Jaru language. Born c.1935. Died 2OO9.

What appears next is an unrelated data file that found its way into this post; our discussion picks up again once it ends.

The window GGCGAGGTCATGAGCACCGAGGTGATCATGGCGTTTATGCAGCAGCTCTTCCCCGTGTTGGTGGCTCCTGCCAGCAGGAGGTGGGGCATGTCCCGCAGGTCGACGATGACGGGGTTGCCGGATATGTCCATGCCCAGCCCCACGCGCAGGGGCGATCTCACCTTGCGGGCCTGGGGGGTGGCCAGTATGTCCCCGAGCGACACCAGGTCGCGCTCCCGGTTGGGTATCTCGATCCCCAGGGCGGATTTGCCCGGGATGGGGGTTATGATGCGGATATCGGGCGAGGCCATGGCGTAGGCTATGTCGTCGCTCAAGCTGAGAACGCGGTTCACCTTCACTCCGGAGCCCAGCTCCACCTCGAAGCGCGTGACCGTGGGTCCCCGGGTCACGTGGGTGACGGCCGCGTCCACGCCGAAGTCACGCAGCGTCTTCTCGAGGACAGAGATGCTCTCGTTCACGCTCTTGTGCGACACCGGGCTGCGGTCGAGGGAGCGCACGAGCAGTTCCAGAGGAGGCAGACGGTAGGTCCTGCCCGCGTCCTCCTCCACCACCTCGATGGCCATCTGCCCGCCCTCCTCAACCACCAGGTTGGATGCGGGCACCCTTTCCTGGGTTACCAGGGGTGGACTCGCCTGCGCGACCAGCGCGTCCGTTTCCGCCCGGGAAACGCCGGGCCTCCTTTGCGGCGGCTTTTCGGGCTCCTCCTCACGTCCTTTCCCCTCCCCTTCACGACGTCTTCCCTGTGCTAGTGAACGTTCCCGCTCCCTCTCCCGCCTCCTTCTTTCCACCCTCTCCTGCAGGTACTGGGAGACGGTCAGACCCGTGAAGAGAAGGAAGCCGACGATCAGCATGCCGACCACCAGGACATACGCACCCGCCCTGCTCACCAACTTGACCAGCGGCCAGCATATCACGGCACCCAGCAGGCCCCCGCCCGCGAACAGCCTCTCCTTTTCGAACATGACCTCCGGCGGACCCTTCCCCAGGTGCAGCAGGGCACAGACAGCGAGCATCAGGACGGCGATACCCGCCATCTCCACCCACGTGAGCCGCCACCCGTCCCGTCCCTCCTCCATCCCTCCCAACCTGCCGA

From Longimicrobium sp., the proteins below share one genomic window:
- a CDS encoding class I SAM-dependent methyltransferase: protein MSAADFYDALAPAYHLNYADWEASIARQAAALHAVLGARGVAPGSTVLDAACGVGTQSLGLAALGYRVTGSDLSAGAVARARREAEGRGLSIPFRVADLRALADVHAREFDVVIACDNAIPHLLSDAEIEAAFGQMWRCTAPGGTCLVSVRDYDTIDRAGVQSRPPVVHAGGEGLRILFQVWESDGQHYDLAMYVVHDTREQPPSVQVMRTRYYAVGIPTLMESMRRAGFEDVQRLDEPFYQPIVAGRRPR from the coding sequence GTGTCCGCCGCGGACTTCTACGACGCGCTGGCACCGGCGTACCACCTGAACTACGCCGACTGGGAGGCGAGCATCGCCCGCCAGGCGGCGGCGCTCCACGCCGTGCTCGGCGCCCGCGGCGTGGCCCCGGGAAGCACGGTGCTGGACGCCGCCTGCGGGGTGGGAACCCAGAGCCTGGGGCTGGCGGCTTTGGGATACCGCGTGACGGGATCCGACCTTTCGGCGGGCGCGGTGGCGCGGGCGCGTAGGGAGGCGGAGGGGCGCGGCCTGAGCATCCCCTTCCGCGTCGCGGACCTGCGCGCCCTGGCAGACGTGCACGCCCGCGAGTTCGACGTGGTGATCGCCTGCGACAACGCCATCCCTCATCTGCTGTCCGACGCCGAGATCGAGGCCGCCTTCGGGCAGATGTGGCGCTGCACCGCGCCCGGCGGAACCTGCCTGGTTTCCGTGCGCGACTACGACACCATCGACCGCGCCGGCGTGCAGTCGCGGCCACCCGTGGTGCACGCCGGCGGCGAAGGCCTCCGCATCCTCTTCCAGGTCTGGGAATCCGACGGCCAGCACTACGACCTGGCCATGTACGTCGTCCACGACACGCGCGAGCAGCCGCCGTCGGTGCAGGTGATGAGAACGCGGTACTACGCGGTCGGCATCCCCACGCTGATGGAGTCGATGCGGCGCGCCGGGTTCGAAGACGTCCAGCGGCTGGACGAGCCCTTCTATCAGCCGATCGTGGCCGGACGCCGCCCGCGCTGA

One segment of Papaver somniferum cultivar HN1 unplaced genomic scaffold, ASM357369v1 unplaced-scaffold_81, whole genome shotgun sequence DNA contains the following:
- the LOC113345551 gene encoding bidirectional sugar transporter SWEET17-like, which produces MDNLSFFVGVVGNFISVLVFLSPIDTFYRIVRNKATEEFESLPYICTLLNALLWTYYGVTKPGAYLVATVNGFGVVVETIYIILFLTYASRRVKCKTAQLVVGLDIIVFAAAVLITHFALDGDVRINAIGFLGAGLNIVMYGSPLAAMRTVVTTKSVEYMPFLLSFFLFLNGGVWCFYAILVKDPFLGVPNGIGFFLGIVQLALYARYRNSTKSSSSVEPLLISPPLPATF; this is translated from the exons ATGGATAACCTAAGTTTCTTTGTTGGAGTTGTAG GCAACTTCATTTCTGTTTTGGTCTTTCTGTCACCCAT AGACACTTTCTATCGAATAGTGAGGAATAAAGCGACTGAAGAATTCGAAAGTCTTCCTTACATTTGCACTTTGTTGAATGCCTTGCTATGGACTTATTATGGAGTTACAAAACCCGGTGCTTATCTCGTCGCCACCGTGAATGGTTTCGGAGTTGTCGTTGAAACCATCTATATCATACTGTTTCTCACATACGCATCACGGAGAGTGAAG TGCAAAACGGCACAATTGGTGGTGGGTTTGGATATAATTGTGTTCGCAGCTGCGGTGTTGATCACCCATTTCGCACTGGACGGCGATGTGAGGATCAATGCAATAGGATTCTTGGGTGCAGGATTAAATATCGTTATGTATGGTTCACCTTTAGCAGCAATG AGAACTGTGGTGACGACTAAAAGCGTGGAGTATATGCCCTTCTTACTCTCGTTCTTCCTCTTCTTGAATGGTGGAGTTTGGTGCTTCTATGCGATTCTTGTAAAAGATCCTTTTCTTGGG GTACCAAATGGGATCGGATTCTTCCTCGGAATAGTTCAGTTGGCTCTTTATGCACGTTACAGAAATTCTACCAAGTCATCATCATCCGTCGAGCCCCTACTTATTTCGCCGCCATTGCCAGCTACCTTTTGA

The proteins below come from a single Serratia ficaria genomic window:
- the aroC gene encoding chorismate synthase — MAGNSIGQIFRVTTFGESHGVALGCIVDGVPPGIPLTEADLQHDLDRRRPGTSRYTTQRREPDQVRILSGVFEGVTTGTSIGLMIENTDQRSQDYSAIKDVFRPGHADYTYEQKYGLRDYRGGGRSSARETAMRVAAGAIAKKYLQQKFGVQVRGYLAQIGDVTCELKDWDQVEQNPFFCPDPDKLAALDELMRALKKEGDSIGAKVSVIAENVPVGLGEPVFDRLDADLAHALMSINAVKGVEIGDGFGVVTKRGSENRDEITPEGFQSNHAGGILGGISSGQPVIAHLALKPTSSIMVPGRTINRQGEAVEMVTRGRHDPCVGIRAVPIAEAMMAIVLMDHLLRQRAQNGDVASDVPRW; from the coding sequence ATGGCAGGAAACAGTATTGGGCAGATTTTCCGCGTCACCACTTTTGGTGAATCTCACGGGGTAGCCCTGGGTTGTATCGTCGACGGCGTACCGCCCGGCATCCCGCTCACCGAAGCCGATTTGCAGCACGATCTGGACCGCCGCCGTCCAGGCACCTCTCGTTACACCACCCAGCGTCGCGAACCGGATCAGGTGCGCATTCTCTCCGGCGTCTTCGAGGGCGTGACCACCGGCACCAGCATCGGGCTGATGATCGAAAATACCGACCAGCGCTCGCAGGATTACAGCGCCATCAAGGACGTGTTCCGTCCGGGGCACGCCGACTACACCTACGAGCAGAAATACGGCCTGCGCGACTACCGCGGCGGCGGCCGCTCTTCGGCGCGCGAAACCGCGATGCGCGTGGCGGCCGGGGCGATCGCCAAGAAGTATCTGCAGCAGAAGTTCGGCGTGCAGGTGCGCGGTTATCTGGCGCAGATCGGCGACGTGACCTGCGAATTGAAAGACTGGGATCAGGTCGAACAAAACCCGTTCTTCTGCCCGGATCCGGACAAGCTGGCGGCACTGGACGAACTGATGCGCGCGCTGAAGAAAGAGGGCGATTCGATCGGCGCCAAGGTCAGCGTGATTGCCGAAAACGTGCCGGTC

Like many of the senior men and women at Wirrimanu (Balgo), Boxer Milner began painting in the late 198Os, following the establishment of the Warlayirti art centre. His early works were tentative experiments in form. But buried within their restrained palette and restricted formal syntax were the early signs of a matchless mastery of geometry and form. It was not until the mid-199Os, when the artist began tempering these rigid structures with high-keyed color contrasts that the singularity of his talent became unmistakable. In his mature works, Milner revealed himself to be that rare breed of artist adroit at perfectly manipulating both color and form. This balance was the evidence of a lifetime’s observation of the natural world. Milner was born around 1935 at Matwanangu, on the banks of Sturt Creek, south west of Bililuna in Western Australia. Working as a stockman, his life was defined by majestic natural cycles of this ancient country. A senior lawman, he drew his artistic and spiritual sustenance from Purkitji, a major floodplain for the Sturt. It is the ebb and flow of these life-giving waters that shape the idiosyncratic iconography of Milner’s work. In his jostling angles, or flowering ringlets, Milner offers the hieroglyphs of nature’s transformational hand. Rendered in a measured architecture of lines and dots, they are the astute record of an intimate knowledge of place. Milner’s work was included in the exhibitions Images of Power: Aboriginal Art of the Kimberly and Color Power: Aboriginal Art Post 1984 at the National Gallery of Victoria. He is represented in the National Gallery of Australia, the National Gallery of Victoria and the Art Gallery of New South Wales.